Latterly, however, materials use has been restricted by the sport's technical regulations, in order to limit costs. This means that most internal combustion engine components are made from conventional materials, although the quality and purity of those materials is crucial for yielding the best performance.

For certain specific components, 'exotic' materials are allowed, such as titanium-aluminide on valves. But generally, materials like metal-matrix-composites (MMCs) are now forbidden, having previously been permitted. Meantime ceramics - an area of keen motor industry research - are allowed only for defined components, such as ball-bearings or rotors in high-pressure pumps.

Less restrictive past eras of F1 regulation also permitted the construction of so-called 'Monza special' engines - motors that were tailored to extremes of power output, perhaps at the expense of low-end, out-of-the-corner performance, possibly even at the expense of reliability. All that mattered was the ability to shove a car fast down the straights.

Some turbo engines of the mid-1980s, particularly those built by BMW, could produce in excess of 1500bhp, but only for two or three laps during qualifying, after which their innards were discarded and the motors rebuilt.

Such wanton excess is a thing of the past under current technical regulations, as all drivers are permitted only three PUs each to last the entire racing season of practice, qualifying and racing.

"Each individual engine will see a cross-section of track types over its life span," notes one engineer, "so you cannot tailor the engine towards tracks like we used to do. That sort of optimisation is now largely restricted to the calibration of the power unit."

Indeed, now that building engines specifically suited to a certain track, or track type, is effectively outlawed, calibration, or precise setting up ('tuning') of a power unit has taken on a new level of importance.

The contrast between Monza and Monaco is once again illustrative. At stop-start Monaco, energy harvesting (ie recovering kinetic energy under braking and storing it in an on-board battery, for use later in the lap) is relatively easy, as there are so many braking 'moments' around each sinuous, 19-corner tour. But at high-speed Monza, only two of its 11 turns require hard braking, so energy harvesting is more difficult.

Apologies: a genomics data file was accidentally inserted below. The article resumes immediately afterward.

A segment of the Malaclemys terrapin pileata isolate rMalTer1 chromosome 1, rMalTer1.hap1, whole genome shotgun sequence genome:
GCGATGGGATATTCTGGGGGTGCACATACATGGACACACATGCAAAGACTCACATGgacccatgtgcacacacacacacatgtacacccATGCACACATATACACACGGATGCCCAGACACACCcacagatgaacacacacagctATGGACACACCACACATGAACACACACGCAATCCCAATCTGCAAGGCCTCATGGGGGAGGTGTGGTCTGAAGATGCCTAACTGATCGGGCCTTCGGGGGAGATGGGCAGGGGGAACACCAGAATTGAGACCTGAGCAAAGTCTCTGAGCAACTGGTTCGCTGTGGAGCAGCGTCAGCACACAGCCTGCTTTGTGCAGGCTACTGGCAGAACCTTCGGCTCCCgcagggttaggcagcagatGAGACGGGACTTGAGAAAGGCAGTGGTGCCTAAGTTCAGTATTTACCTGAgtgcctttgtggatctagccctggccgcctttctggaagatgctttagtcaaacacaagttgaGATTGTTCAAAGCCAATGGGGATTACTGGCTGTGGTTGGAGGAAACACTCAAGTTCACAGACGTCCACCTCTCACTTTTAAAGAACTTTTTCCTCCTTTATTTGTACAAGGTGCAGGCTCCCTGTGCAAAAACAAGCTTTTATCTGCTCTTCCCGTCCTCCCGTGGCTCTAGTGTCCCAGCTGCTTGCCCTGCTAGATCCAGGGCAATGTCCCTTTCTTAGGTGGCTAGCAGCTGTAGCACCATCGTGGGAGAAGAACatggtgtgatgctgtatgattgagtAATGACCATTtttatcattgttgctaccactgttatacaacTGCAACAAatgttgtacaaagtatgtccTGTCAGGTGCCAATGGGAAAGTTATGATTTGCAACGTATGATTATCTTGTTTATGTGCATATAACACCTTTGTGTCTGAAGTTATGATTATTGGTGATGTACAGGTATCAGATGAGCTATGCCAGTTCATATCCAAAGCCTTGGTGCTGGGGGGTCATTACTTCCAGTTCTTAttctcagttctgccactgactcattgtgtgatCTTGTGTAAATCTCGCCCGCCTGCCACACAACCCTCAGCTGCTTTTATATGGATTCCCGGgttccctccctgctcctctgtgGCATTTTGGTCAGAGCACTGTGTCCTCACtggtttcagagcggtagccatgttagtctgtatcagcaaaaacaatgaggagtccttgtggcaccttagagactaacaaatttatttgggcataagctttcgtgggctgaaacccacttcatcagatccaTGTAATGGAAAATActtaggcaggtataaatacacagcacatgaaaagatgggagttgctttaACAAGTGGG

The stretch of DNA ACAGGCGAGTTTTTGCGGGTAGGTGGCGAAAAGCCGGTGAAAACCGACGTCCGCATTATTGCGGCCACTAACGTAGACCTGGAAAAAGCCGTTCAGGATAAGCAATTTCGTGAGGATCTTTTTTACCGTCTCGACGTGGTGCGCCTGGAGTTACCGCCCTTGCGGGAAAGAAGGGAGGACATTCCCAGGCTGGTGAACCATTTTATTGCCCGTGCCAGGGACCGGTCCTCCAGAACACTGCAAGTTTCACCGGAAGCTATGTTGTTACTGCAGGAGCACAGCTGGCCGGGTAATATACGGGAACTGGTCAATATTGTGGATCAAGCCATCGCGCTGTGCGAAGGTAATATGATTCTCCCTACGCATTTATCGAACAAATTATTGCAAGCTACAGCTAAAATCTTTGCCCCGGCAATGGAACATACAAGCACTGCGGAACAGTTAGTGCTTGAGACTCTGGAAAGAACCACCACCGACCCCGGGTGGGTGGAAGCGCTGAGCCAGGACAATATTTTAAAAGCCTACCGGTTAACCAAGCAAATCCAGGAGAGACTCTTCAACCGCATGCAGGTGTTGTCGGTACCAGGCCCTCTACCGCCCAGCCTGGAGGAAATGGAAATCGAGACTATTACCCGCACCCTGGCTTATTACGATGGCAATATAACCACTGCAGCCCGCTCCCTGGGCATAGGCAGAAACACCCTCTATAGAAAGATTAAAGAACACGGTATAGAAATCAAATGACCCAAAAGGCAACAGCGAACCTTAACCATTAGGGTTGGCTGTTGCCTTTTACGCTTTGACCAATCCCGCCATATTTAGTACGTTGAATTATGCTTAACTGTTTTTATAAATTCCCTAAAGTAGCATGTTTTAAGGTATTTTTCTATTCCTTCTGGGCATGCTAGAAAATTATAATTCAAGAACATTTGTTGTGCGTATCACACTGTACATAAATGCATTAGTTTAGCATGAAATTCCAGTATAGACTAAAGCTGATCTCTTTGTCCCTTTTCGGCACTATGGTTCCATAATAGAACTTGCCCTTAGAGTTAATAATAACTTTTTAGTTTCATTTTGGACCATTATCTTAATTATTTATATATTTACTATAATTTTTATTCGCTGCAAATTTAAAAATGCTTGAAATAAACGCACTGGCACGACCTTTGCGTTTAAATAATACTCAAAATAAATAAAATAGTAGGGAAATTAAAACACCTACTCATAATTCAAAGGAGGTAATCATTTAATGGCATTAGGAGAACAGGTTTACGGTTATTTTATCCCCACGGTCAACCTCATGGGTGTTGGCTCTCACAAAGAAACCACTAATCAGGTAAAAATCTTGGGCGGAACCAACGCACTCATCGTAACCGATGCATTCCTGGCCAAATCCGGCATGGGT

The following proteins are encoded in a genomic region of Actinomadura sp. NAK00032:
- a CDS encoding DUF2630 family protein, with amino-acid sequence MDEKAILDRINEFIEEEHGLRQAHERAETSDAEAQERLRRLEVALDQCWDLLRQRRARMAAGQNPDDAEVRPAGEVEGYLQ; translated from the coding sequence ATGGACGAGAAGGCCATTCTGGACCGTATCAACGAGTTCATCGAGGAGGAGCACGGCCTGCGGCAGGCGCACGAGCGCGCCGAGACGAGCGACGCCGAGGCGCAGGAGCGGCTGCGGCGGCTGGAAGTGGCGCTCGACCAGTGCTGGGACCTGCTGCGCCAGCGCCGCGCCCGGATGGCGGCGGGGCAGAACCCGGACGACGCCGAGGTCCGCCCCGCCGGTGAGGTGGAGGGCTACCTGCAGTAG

Accordingly, the set up of calibration differs. For Monza, peak power has to be "absolutely beautifully dialled in", along with the fuelling and ignition timing, in order to provide the 'biggest bangs'. Monaco requires a greater focus on drivability - repeatability of torque delivery at the driver's request and the sharpest, most reliable and precise throttle response.

Calibration also varies between individual PUs, for despite microscopically tight build tolerances in some of the most high-tech engine assembly shops anywhere on the planet, no two Formula 1 engines are quite the same. "There is a base calibration for the engine," says another leading F1 engineer, "but then every engine performs slightly differently. Each of the six cylinders performs slightly differently within the engine, too, so you can have a relatively 'good' and 'bad' engine - even though the gap between them is tiny."

Adjustments are also made to tailor PU performance to an individual driver's style: a driver who "bangs the throttle and catches the car on opposite lock" will require a subtly differentengine set up from a driver who is more progressive.

All of which makes the challenge of setting an all-time fastest Formula 1 lap at this year's Italian GP even more demanding than it might initially appear...



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#284 Rad-oh-yeah?

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Posted 31 August 2018 - 14:23




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#285 Rad-oh-yeah?

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Posted 31 August 2018 - 14:25